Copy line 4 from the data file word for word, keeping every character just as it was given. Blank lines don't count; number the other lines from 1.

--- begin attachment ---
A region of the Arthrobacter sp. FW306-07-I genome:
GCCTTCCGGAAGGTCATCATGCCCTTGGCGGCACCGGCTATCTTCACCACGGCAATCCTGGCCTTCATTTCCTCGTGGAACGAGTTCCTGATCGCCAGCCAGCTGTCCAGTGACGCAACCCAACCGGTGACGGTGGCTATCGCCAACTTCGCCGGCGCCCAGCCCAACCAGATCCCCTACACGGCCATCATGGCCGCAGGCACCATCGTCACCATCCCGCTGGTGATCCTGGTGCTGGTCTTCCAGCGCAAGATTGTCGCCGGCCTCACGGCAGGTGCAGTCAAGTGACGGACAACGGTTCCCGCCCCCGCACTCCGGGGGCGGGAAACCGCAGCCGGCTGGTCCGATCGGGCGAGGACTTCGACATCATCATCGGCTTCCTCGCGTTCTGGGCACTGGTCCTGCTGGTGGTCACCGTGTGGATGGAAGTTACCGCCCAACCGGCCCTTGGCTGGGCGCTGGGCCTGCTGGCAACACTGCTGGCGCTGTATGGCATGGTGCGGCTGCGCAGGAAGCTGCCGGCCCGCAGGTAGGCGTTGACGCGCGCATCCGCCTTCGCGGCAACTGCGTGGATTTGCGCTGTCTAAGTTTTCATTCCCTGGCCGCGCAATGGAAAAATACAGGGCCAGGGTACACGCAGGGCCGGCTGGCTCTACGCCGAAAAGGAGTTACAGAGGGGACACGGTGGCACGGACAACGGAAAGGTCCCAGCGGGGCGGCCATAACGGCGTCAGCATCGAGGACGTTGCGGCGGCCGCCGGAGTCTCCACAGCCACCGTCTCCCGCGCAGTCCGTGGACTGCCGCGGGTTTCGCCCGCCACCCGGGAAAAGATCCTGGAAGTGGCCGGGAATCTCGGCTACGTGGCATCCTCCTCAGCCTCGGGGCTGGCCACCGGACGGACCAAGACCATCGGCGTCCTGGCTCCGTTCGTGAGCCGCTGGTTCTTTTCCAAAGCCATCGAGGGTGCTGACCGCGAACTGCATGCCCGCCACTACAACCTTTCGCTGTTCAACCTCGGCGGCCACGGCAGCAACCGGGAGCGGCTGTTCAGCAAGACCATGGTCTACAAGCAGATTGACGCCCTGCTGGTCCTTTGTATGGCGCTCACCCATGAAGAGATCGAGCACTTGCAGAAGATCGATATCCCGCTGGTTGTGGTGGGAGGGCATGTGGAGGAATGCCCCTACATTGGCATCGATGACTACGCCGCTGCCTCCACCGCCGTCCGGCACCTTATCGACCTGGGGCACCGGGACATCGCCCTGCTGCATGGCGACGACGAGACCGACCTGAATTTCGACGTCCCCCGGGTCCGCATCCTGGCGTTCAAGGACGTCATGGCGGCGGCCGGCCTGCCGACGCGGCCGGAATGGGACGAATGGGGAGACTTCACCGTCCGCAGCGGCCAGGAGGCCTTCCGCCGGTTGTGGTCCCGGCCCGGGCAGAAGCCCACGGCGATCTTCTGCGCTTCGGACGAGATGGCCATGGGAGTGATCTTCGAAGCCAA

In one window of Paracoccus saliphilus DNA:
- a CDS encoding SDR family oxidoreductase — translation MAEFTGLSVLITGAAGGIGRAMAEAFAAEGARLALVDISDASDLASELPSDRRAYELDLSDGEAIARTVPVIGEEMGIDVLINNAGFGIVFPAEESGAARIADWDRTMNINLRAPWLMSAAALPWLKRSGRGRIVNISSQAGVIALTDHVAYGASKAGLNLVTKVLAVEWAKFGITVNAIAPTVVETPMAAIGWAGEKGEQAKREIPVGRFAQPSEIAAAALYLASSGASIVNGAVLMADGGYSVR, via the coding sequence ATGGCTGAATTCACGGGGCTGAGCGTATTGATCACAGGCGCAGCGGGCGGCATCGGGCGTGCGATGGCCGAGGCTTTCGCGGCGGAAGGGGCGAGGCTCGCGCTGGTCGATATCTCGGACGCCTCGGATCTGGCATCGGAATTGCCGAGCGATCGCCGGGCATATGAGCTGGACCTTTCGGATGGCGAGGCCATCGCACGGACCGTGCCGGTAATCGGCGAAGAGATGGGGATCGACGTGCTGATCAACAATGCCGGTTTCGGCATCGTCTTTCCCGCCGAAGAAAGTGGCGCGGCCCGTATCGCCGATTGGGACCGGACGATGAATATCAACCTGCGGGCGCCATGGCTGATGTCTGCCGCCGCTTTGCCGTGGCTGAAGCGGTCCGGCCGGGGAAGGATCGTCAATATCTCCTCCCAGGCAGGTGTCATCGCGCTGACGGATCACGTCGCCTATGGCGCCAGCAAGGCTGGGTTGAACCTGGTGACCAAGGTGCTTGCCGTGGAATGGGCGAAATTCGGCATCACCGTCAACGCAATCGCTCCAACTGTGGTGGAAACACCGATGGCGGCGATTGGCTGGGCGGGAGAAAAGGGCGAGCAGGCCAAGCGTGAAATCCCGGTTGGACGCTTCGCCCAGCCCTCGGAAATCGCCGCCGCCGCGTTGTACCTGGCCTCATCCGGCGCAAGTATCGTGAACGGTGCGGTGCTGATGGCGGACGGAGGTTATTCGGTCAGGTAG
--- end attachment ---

- a CDS encoding SDR family oxidoreductase — translation MAEFTGLSVLITGAAGGIGRAMAEAFAAEGARLALVDISDASDLASELPSDRRAYELDLSDGEAIARTVPVIGEEMGIDVLINNAGFGIVFPAEESGAARIADWDRTMNINLRAPWLMSAAALPWLKRSGRGRIVNISSQAGVIALTDHVAYGASKAGLNLVTKVLAVEWAKFGITVNAIAPTVVETPMAAIGWAGEKGEQAKREIPVGRFAQPSEIAAAALYLASSGASIVNGAVLMADGGYSVR, via the coding sequence ATGGCTGAATTCACGGGGCTGAGCGTATTGATCACAGGCGCAGCGGGCGGCATCGGGCGTGCGATGGCCGAGGCTTTCGCGGCGGAAGGGGCGAGGCTCGCGCTGGTCGATATCTCGGACGCCTCGGATCTGGCATCGGAATTGCCGAGCGATCGCCGGGCATATGAGCTGGACCTTTCGGATGGCGAGGCCATCGCACGGACCGTGCCGGTAATCGGCGAAGAGATGGGGATCGACGTGCTGATCAACAATGCCGGTTTCGGCATCGTCTTTCCCGCCGAAGAAAGTGGCGCGGCCCGTATCGCCGATTGGGACCGGACGATGAATATCAACCTGCGGGCGCCATGGCTGATGTCTGCCGCCGCTTTGCCGTGGCTGAAGCGGTCCGGCCGGGGAAGGATCGTCAATATCTCCTCCCAGGCAGGTGTCATCGCGCTGACGGATCACGTCGCCTATGGCGCCAGCAAGGCTGGGTTGAACCTGGTGACCAAGGTGCTTGCCGTGGAATGGGCGAAATTCGGCATCACCGTCAACGCAATCGCTCCAACTGTGGTGGAAACACCGATGGCGGCGATTGGCTGGGCGGGAGAAAAGGGCGAGCAGGCCAAGCGTGAAATCCCGGTTGGACGCTTCGCCCAGCCCTCGGAAATCGCCGCCGCCGCGTTGTACCTGGCCTCATCCGGCGCAAGTATCGTGAACGGTGCGGTGCTGATGGCGGACGGAGGTTATTCGGTCAGGTAG